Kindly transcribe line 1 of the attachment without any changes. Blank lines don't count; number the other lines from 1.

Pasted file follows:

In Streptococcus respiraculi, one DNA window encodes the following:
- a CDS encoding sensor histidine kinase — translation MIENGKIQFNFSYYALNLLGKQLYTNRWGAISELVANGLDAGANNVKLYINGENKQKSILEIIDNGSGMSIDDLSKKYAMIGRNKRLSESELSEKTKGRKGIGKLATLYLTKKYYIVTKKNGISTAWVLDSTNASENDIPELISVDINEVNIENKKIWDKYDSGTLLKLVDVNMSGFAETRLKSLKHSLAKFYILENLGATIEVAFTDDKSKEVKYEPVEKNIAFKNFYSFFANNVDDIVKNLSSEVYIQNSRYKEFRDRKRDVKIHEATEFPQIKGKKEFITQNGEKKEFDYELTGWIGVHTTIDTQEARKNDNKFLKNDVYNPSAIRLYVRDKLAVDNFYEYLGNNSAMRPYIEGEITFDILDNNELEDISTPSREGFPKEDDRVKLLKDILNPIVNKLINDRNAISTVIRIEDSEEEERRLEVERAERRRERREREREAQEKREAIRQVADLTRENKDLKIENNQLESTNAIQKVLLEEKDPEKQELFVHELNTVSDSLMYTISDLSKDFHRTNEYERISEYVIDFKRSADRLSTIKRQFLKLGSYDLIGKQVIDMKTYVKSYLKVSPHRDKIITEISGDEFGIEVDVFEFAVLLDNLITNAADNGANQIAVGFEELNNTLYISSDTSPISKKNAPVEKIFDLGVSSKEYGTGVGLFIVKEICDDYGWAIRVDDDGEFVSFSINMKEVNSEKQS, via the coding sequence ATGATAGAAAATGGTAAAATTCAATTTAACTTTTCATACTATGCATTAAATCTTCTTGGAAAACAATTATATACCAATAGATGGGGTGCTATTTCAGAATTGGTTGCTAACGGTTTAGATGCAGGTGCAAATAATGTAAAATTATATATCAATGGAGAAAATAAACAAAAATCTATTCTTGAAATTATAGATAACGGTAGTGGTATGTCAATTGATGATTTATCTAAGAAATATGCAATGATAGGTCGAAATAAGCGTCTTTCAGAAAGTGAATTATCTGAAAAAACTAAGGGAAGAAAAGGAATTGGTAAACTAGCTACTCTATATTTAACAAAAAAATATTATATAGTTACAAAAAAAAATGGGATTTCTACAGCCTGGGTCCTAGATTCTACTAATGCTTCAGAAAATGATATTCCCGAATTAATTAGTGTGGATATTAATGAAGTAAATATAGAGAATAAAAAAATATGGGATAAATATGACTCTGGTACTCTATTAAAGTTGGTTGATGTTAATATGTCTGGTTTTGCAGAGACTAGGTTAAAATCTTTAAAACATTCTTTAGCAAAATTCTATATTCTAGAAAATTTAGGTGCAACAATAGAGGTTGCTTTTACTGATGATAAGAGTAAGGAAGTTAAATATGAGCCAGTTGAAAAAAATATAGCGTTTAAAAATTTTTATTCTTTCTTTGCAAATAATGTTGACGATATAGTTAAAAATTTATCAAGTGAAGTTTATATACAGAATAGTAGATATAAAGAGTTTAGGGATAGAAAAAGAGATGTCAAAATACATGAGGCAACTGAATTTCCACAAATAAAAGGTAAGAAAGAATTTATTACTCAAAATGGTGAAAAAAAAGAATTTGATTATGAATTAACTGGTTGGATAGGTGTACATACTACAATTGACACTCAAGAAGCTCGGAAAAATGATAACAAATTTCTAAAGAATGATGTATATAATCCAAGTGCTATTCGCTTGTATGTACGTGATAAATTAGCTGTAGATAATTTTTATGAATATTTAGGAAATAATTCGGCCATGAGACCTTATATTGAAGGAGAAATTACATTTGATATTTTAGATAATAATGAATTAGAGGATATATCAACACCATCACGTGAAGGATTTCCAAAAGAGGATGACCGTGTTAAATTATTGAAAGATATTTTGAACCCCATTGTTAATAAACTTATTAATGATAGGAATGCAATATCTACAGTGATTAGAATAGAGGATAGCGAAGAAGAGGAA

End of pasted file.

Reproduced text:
In Streptococcus respiraculi, one DNA window encodes the following: